You’re used to wearing a mask – to the grocery store, to the gas station, maybe even while enjoying the great outdoors. At some point, it becomes less of a nuisance and more like a security blanket.

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However, now, many places no longer require masks. And if you’re one of the many people who still feel most comfortable being covered up, you may be concerned about other people’s judgments.

Psychologist Dawn Potter, PsyD says: “You have a choice about your body. But since you might feel uncomfortable having to cover your face alone in the room, she offers tips to help ease your anxiety, answer curious questions, and seek help if you need it.

Difficulty in expressing emotions

As the saying goes, “Old habits are hard to die.” So even if you never wanted to wear a mask in the first place, you can feel most comfortable wearing one now, even in small gatherings with fully vaccinated people. is different.

“When people have a habit of doing something, it is very difficult to break the habit,” says Dr. Potter. “That even applies to things they don’t want to do at first, like putting on a mask.”

If you live in a place that doesn’t need a mask but you want to keep wearing one, you may feel like a different person. But Dr Potter says it’s natural to feel awkward acting differently from others in a social setting.

“Humans are a social species, so we have a natural desire to conform,” she explains. “Doing something that is obviously different from everyone else – like wearing a mask when no one else is – feels like showing up to a classy wedding in jeans and a t-shirt. It just doesn’t feel right.”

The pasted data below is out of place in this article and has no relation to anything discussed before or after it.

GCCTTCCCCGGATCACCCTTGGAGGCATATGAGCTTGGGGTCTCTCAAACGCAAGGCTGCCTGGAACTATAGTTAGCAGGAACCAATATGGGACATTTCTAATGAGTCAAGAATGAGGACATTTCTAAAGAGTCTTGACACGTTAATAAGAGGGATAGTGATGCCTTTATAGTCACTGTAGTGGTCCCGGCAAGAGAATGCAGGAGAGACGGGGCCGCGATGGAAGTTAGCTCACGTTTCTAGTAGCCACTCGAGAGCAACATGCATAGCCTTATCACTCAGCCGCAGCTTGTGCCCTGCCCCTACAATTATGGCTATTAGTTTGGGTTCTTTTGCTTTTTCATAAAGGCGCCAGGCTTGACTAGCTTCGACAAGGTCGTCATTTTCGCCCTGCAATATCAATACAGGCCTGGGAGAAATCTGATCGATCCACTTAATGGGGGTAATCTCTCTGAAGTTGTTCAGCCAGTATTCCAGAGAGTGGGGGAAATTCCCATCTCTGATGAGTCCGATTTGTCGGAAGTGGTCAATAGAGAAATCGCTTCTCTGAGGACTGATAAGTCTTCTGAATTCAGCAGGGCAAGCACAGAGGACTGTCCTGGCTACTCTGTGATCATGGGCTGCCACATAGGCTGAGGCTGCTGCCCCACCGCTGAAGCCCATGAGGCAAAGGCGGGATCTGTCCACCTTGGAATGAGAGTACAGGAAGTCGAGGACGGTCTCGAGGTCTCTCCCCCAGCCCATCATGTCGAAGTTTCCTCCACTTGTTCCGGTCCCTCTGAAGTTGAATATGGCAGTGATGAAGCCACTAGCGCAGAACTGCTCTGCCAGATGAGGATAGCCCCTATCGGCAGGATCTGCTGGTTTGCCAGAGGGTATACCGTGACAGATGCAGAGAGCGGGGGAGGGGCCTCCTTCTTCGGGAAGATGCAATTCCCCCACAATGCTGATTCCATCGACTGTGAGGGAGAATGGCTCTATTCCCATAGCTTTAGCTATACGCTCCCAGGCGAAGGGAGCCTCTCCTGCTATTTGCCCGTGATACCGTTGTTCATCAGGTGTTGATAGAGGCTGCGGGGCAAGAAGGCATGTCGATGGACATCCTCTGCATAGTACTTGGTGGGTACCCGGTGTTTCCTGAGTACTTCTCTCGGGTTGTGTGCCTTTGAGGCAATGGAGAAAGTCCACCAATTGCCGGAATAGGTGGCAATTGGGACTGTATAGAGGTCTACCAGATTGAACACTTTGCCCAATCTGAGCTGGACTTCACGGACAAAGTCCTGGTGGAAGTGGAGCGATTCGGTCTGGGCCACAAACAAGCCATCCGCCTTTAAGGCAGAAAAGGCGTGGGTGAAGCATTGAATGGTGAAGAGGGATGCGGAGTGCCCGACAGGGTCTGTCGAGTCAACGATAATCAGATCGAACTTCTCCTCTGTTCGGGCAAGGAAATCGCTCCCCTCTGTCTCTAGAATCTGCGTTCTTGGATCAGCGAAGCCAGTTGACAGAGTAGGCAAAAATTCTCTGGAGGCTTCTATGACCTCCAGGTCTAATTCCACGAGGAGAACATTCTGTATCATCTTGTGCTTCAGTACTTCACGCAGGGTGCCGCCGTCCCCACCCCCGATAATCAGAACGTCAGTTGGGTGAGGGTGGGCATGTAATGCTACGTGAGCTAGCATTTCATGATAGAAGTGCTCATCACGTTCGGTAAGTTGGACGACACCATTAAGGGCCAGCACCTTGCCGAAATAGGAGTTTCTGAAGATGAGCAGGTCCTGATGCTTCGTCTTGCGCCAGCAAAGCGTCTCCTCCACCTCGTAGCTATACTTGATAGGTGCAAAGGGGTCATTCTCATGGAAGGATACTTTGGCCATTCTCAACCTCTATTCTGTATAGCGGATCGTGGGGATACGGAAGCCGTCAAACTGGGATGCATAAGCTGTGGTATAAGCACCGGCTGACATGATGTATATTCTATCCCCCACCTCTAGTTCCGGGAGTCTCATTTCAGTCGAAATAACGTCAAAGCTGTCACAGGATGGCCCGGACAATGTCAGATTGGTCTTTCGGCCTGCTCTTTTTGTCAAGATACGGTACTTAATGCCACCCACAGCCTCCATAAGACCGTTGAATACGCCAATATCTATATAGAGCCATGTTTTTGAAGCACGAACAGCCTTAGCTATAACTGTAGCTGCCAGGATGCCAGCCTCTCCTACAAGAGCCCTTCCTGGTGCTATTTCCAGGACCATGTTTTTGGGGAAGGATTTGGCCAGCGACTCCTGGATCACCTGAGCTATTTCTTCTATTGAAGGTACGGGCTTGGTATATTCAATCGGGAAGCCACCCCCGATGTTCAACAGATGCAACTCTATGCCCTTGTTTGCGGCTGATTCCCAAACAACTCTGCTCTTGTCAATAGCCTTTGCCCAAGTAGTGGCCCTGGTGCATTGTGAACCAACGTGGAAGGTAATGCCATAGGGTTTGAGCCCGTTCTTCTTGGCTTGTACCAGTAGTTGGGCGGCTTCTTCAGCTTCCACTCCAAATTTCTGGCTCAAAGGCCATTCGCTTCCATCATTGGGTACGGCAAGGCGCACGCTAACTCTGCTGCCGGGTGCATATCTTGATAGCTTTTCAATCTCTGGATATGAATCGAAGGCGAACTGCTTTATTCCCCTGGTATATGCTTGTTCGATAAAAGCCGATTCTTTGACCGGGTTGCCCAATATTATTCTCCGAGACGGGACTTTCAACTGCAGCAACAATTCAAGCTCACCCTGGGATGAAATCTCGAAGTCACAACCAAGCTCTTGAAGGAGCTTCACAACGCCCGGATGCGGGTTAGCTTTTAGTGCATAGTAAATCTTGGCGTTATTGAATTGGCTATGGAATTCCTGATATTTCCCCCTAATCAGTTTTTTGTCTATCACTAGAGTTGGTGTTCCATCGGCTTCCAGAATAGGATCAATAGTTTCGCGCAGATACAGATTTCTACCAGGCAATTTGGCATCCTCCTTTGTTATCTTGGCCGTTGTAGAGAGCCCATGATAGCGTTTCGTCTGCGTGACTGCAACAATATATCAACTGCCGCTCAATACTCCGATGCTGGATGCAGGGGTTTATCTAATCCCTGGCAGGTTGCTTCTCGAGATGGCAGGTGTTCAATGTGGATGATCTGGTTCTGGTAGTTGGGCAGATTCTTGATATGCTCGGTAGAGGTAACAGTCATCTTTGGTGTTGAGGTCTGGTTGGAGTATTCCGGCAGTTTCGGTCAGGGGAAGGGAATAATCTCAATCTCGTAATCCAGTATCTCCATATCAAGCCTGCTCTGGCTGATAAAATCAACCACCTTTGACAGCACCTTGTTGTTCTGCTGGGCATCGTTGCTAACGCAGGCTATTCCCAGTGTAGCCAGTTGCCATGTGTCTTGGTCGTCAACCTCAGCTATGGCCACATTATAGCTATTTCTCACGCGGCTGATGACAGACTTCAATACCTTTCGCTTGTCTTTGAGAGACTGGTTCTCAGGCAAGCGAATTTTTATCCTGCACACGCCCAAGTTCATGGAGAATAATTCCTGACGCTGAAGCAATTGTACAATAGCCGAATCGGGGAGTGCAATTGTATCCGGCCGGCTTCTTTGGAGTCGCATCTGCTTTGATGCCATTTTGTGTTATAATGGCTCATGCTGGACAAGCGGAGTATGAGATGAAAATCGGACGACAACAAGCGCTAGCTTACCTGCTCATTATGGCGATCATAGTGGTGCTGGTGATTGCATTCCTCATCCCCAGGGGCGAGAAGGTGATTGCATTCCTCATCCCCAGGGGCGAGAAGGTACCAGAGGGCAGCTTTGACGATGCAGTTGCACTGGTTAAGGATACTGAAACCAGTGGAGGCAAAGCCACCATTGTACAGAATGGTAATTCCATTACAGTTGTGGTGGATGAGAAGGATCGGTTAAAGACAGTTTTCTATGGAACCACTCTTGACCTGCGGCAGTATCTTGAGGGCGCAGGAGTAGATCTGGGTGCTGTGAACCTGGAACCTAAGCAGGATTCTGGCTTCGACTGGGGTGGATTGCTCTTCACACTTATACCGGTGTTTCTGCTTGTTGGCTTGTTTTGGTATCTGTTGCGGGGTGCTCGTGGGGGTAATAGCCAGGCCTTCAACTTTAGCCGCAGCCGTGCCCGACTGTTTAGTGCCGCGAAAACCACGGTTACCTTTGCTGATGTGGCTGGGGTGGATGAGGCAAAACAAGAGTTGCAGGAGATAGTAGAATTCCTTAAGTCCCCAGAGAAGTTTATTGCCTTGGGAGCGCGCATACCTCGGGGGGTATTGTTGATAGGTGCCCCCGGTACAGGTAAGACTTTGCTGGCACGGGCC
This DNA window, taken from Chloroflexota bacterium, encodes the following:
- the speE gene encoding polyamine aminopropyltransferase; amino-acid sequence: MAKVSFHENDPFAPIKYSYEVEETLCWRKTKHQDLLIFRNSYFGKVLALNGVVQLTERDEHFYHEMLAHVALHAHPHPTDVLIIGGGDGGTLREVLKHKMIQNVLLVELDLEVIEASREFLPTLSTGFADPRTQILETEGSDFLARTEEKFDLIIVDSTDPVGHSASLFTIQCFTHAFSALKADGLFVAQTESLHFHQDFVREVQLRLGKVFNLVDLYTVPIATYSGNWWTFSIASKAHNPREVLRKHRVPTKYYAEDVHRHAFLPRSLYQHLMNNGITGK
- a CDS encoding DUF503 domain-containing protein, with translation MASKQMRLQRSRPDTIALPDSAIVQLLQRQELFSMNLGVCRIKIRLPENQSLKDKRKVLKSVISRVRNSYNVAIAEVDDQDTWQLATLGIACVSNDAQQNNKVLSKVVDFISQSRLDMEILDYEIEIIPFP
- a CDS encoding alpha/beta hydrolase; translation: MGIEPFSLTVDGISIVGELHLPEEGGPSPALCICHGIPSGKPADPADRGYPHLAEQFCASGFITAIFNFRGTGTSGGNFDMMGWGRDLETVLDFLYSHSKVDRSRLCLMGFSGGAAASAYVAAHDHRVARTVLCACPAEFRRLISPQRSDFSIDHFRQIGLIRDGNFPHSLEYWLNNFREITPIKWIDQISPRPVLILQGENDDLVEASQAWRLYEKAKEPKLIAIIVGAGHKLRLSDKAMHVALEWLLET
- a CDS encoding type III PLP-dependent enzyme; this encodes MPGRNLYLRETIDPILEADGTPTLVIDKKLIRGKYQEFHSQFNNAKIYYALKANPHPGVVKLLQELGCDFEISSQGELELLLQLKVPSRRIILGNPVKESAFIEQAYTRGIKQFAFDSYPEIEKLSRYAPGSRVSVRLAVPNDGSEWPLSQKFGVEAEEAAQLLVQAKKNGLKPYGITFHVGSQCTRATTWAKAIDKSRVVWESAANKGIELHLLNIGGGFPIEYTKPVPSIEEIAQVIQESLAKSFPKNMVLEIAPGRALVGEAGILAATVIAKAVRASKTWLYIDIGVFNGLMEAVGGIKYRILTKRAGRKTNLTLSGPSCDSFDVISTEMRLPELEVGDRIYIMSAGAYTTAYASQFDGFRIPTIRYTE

Reasons to still wear a mask

Even if you feel comfortable not wearing a mask, try to empathize with the fact that other people’s lives are different from your own. We all live with different circumstances, health problems, and risk tolerance levels.

There are lots of reasons people might want to keep wearing a mask.

  • Breakthrough cases: No vaccine is 100% effective, so there is still some risk of getting the disease. While the COVID-19 vaccine is highly effective in providing immunity, there is still the potential for breakthrough cases – and the delta variant is much more transmissible than previous variants that of the COVID-19 virus.
  • Health problems: Some people are in a vulnerable group where contracting COVID-19 may pose additional health risks, or they live with people who have it. Whether or not these people are vaccinated, they may feel safer continuing to cover their faces.
  • Caring for an unvaccinated loved one: Children under 12 years of age are still not eligible for the COVID-19 vaccine. Because vaccinated people can still transmit the disease, many parents and other caregivers are uncomfortable with the risk of exposure, fearing they could bring the virus home to their children.
  • Other diseases: COVID-19 isn’t the only bug that needs protection, especially in winter. Wearing a mask can also protect you from the spread of flu and other viruses.

And honestly, after more than a year of believing that wearing a mask is an important health and safety measure, it may feel too uncomfortable not to wear it, even in situations where it’s considered safe. whole.

Dr Potter said: “Wearing masks gives us a feeling of safety and security, and we’ve gotten so used to them that it can now feel weird being in a public place without a mask. “It’s only natural that wanting to avoid discomfort, a lot of people – even and possibly especially those who believe in the effectiveness of vaccines – may feel more secure by continuing to cover their faces.”